Our word of the day is…satiation, meaning “satisfaction.” In the world of food, one of the ways we achieve satiation, is by eating fats. Fats help us feel full after a meal, and stay feeling full, since they take longer to break down in our bodies than, say, salad. Think roasted turkey and stuffing. Fried chicken and mashed potatoes. Meatloaf and gravy. Satiation sounds delicious, doesn’t it?
But, satiation aside, fats can work against us just as much as they can work for us. It all depends whether we’re eating good fats or bad fats.
What’s the Difference?
The simplest way to differentiate between the two is to say that good fats are fats our bodies can break down and use (monounsaturated and polyunsaturated), and bad fats are fats our bodies can’t break down and use (saturated).
What Do Our Bodies Use Fats For?
Fats do several important things that we definitely need. They:
- Help deliver and digest fat-soluble vitamins (A, D, E, and K) to where we need them.
- Regulate body temperature.
- Become cell membranes all through our bodies.
- Become 60% of our brain tissue.
- Regulate blood pressure, lipid profiles, blood clotting, immune response, etc.
Look at all that hard work fats do. Clearly another ladle of gravy is vital to my health. I’m excited! Would you pass me the…
Not so Fast!
A professor at the University of Montreal recently completed a study on this very thing. Her question was, if rats were fed calorically identical diets, where the only difference was the types of fat they ingested, what would the effects on the rats’ health be?
The rats were divided into three groups, as follows:
- Group one ate a low-fat diet where the fat came from equal parts monounsaturated and saturated fats.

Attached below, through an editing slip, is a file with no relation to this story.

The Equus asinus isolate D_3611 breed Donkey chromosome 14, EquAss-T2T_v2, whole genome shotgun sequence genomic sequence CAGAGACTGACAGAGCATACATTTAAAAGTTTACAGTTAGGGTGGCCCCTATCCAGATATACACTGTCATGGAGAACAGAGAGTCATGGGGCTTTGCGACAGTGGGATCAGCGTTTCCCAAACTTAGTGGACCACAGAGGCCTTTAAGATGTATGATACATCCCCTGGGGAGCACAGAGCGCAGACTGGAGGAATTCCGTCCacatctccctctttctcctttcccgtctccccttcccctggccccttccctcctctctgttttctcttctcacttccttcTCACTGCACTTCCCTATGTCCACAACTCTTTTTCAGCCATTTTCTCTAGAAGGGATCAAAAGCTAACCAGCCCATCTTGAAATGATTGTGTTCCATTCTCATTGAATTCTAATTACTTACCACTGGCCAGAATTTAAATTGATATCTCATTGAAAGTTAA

- Group two ate a high-fat diet—50% of their caloric intake came from fat—where all the fats was monounsaturated (olive oil).
- Group three at a high-fat diet—again, 50% of their caloric intake was from fat—where all the fat was saturated (palm oil).
Eight weeks later, the rats were tested. The results? The rats who had eaten the high saturated fat diet has significantly blunted dopamine function. As one of the authors of the study explained, “…this leads the brain to try to compensate by heightening reward-seeking behaviour, much like the phenomenon of drug tolerance where one has to increase the drug dose over time to get the same high.” The rats’ brains were primed to seek out more and more high-satiation foods simply by eating a high saturated fat diet.
A similar study was done tracking the fat-eating habits of 6,000 American woman over a four-year time span. The results were the same. The women who ate diets that were the highest in saturated fats had the worst brain and memory function. And the women who ate the most monounsaturated fats had the best brain and memory function.
Does all this mean that we humans can’t eat any saturated fats? No. The general guideline is that saturated fats should make up no more than 7% of your daily caloric intake (that’s 140 calories or less for those shooting for 2,000 calories per day). The rest of your fat intake should be good fats.
Here at Old Town Olive we are proud to make the best olive oil we can get our hands on available to the public. Our oils are a delicious way to achieve satiation at the same time you’re giving your body and brain what they need to thrive.